Last night I reviewed of my notes interviewing investment brokers, portfolio managers the past few months and delved deeper into my growing collection of Wiley Finance Series of books. This morning I scanned through ”The Art of Asset Allocation” by David M. Darst searching for the next analogs in financial portfolio management to pair up with IT Portfolio Management. It occurred to me the metaphors currently in usage in wall street: Bulls, Bears and other animals used to characterize investment behavior is close to but not exactly a match for IT Investment. In a previous White paper I had researched and written for Microsoft’s Services division on Business Continuity and Disaster Recovery I had started to layout a third dimensional grid-work on the organizational decision behavior and environment. As I re-read the insight I had working on various aspects of decision science I can see how to apply these learnings plus several other insights to IT Portfolio Investments.
The only downside to this approach is that most consulting firms prefer to adhere to the 2×2 matrix. The logic behind such is they feel more than 2×2 or binary decision values confuses management and executives. A little insulting to their clients if you think about it. However, the objective is to communicate quickly to the client not show the complexity and nuance behind the analysis. As such when I develop a more comprehensive tool, I’ll have to have it yield several simple 2×2 views of the decision for ease of understanding. I did this with the design of the Cloud and APM Portfolio Tool for Microsoft IT Strategy and Enterprise Architecture services division a few months ago. The feedback I got from my personal CxO advisory panel were very positive. Expect to have a wireframe of the tool’s output to match the personas I’ve developed ready by end of next month**. The it becomes a decision on what technology to build.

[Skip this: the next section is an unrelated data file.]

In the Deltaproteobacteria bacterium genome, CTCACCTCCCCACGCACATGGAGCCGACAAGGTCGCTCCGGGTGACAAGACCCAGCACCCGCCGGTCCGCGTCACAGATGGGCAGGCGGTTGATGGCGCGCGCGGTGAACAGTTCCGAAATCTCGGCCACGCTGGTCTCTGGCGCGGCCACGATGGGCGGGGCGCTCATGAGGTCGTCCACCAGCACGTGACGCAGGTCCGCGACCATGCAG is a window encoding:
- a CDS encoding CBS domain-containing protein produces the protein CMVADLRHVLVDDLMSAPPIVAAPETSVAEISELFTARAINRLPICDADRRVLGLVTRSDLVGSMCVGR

**I like the advice I got from Alan Cooper a few years back; “Design from the outside in”. The common sense of it seems apparent, however, so few companies and developers do such. Today all the rage is teaching developers and consultants to use personas. Unfortunately, the lessons typically stop at using them as sales tools to justify what has already been built rather than design tools to ensure operation and aesthetics match with the enduser’s needs and desires.
Filed under: Content Strategy, Decision Science, Enterprise Architecture, Information Architecture and Design, IT Economics, ITIL, Technology Management Tagged: Alan Cooper, Business, Enterprise architecture, IBM, Investing, IT portfolio management, Microsoft, Operations research